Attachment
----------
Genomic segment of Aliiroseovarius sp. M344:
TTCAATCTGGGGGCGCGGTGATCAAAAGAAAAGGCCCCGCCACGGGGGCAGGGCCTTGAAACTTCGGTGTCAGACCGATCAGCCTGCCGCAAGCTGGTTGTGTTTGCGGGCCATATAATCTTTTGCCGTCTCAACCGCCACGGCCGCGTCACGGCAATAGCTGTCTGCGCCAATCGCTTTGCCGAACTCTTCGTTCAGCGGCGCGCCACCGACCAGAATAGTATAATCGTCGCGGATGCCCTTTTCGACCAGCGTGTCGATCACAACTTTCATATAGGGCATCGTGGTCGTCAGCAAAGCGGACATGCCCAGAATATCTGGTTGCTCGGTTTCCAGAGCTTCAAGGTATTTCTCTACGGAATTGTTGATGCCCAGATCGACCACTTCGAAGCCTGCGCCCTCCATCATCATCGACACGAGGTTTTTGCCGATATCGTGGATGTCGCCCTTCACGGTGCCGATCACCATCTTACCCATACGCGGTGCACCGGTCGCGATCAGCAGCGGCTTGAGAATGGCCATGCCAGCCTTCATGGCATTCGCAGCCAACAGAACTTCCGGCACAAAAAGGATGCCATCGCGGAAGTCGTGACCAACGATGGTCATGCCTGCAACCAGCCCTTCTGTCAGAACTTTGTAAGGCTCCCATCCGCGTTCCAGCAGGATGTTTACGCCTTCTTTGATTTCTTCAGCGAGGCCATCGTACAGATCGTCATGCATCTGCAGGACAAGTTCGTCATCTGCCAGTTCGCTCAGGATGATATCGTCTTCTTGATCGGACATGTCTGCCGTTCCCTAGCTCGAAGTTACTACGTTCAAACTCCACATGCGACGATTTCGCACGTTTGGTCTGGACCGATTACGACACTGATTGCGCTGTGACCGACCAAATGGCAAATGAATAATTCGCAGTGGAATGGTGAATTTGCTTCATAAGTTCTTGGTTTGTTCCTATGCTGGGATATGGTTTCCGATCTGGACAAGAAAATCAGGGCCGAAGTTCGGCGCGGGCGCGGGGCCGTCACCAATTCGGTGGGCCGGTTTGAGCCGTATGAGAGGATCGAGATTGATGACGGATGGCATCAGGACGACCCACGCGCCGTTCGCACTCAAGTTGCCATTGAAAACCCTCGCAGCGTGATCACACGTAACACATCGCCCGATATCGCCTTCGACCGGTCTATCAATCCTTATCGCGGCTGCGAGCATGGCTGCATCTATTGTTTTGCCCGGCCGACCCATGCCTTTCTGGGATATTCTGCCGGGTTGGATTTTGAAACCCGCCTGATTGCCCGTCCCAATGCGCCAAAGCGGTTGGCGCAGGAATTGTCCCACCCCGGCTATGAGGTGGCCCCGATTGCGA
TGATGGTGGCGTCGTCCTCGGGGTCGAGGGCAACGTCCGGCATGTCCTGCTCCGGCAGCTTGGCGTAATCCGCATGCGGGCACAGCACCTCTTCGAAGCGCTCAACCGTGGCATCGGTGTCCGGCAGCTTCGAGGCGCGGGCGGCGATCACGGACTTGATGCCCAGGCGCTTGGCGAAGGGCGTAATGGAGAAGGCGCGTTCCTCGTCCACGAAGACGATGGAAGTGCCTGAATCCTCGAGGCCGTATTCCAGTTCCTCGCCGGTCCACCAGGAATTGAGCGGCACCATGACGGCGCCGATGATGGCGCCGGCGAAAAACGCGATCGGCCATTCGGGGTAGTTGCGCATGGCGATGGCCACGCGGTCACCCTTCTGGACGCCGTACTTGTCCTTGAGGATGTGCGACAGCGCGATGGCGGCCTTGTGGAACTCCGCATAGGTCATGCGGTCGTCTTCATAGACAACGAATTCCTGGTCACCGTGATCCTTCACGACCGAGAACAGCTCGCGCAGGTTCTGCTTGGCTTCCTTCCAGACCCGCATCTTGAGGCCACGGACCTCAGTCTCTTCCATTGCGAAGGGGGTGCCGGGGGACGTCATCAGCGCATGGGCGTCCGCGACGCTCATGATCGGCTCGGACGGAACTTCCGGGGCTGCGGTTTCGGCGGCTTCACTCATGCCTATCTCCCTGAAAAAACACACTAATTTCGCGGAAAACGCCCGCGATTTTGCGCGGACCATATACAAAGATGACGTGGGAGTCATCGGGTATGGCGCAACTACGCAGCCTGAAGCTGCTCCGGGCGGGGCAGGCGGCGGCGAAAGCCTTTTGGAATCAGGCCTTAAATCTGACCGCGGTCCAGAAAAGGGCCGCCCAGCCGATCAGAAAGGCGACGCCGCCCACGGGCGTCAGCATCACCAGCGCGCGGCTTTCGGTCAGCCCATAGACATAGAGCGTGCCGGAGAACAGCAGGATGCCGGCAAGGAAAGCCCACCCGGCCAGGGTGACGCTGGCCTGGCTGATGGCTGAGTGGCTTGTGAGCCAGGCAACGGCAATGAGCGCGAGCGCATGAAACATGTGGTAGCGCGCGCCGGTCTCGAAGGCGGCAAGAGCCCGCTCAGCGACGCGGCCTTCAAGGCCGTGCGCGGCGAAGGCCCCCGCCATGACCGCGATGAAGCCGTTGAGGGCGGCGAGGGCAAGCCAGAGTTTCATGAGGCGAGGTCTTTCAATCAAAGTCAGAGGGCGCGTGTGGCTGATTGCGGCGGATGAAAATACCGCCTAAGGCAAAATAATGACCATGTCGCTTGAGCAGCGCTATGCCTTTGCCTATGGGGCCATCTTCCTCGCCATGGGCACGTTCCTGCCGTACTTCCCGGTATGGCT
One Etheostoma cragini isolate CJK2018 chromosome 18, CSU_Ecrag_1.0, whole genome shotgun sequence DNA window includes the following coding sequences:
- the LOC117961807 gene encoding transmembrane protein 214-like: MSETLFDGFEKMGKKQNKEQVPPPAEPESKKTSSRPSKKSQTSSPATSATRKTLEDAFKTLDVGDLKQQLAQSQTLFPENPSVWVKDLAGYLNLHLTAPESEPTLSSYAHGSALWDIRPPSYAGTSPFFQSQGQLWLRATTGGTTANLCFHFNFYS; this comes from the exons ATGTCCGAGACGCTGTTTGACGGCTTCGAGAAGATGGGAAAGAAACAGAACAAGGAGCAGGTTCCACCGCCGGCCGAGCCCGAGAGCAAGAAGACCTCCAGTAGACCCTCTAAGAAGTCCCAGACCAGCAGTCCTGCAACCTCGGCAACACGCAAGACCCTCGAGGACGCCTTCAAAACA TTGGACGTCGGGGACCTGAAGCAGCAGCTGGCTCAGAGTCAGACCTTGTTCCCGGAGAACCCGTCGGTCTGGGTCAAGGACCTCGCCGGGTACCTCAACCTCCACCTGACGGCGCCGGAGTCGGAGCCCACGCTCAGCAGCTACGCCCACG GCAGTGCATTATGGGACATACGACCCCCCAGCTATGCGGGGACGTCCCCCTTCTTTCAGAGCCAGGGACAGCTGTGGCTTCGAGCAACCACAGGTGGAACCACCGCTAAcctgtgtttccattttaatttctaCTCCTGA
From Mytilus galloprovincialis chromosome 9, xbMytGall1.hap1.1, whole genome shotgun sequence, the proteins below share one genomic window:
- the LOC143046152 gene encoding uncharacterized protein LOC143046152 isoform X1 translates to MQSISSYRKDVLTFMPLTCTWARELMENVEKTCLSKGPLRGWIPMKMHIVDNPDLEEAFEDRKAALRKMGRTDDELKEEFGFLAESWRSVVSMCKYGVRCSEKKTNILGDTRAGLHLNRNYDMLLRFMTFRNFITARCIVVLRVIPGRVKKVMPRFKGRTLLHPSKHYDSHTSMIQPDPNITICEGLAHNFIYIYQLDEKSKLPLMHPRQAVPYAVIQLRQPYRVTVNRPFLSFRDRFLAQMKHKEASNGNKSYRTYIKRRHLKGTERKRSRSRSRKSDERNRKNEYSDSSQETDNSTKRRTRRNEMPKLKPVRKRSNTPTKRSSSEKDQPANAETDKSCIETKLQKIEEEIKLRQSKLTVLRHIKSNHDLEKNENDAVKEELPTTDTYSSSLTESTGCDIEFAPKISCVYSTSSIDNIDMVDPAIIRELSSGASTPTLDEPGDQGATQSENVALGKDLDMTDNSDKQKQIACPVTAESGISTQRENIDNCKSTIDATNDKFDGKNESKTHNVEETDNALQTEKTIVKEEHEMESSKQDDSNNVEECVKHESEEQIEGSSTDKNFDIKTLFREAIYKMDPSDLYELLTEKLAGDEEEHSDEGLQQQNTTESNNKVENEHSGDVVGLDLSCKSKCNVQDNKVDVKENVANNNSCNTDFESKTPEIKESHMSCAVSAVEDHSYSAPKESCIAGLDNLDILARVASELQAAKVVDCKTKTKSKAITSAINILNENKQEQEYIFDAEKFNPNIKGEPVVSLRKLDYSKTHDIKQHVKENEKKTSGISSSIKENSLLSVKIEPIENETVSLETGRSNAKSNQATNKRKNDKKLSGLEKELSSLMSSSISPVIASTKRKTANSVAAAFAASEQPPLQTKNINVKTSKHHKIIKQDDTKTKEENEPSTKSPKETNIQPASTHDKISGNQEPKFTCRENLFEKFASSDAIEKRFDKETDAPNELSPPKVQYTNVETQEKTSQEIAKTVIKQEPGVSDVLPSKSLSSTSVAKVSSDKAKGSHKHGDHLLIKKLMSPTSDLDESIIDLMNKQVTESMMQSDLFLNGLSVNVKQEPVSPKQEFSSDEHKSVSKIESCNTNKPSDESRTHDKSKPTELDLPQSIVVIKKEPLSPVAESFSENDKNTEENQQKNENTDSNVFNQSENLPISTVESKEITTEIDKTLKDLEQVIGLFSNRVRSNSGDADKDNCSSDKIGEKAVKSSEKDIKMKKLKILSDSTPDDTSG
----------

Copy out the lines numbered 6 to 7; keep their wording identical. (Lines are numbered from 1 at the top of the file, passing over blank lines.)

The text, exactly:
From Mytilus galloprovincialis chromosome 9, xbMytGall1.hap1.1, whole genome shotgun sequence, the proteins below share one genomic window:
- the LOC143046152 gene encoding uncharacterized protein LOC143046152 isoform X1 translates to MQSISSYRKDVLTFMPLTCTWARELMENVEKTCLSKGPLRGWIPMKMHIVDNPDLEEAFEDRKAALRKMGRTDDELKEEFGFLAESWRSVVSMCKYGVRCSEKKTNILGDTRAGLHLNRNYDMLLRFMTFRNFITARCIVVLRVIPGRVKKVMPRFKGRTLLHPSKHYDSHTSMIQPDPNITICEGLAHNFIYIYQLDEKSKLPLMHPRQAVPYAVIQLRQPYRVTVNRPFLSFRDRFLAQMKHKEASNGNKSYRTYIKRRHLKGTERKRSRSRSRKSDERNRKNEYSDSSQETDNSTKRRTRRNEMPKLKPVRKRSNTPTKRSSSEKDQPANAETDKSCIETKLQKIEEEIKLRQSKLTVLRHIKSNHDLEKNENDAVKEELPTTDTYSSSLTESTGCDIEFAPKISCVYSTSSIDNIDMVDPAIIRELSSGASTPTLDEPGDQGATQSENVALGKDLDMTDNSDKQKQIACPVTAESGISTQRENIDNCKSTIDATNDKFDGKNESKTHNVEETDNALQTEKTIVKEEHEMESSKQDDSNNVEECVKHESEEQIEGSSTDKNFDIKTLFREAIYKMDPSDLYELLTEKLAGDEEEHSDEGLQQQNTTESNNKVENEHSGDVVGLDLSCKSKCNVQDNKVDVKENVANNNSCNTDFESKTPEIKESHMSCAVSAVEDHSYSAPKESCIAGLDNLDILARVASELQAAKVVDCKTKTKSKAITSAINILNENKQEQEYIFDAEKFNPNIKGEPVVSLRKLDYSKTHDIKQHVKENEKKTSGISSSIKENSLLSVKIEPIENETVSLETGRSNAKSNQATNKRKNDKKLSGLEKELSSLMSSSISPVIASTKRKTANSVAAAFAASEQPPLQTKNINVKTSKHHKIIKQDDTKTKEENEPSTKSPKETNIQPASTHDKISGNQEPKFTCRENLFEKFASSDAIEKRFDKETDAPNELSPPKVQYTNVETQEKTSQEIAKTVIKQEPGVSDVLPSKSLSSTSVAKVSSDKAKGSHKHGDHLLIKKLMSPTSDLDESIIDLMNKQVTESMMQSDLFLNGLSVNVKQEPVSPKQEFSSDEHKSVSKIESCNTNKPSDESRTHDKSKPTELDLPQSIVVIKKEPLSPVAESFSENDKNTEENQQKNENTDSNVFNQSENLPISTVESKEITTEIDKTLKDLEQVIGLFSNRVRSNSGDADKDNCSSDKIGEKAVKSSEKDIKMKKLKILSDSTPDDTSG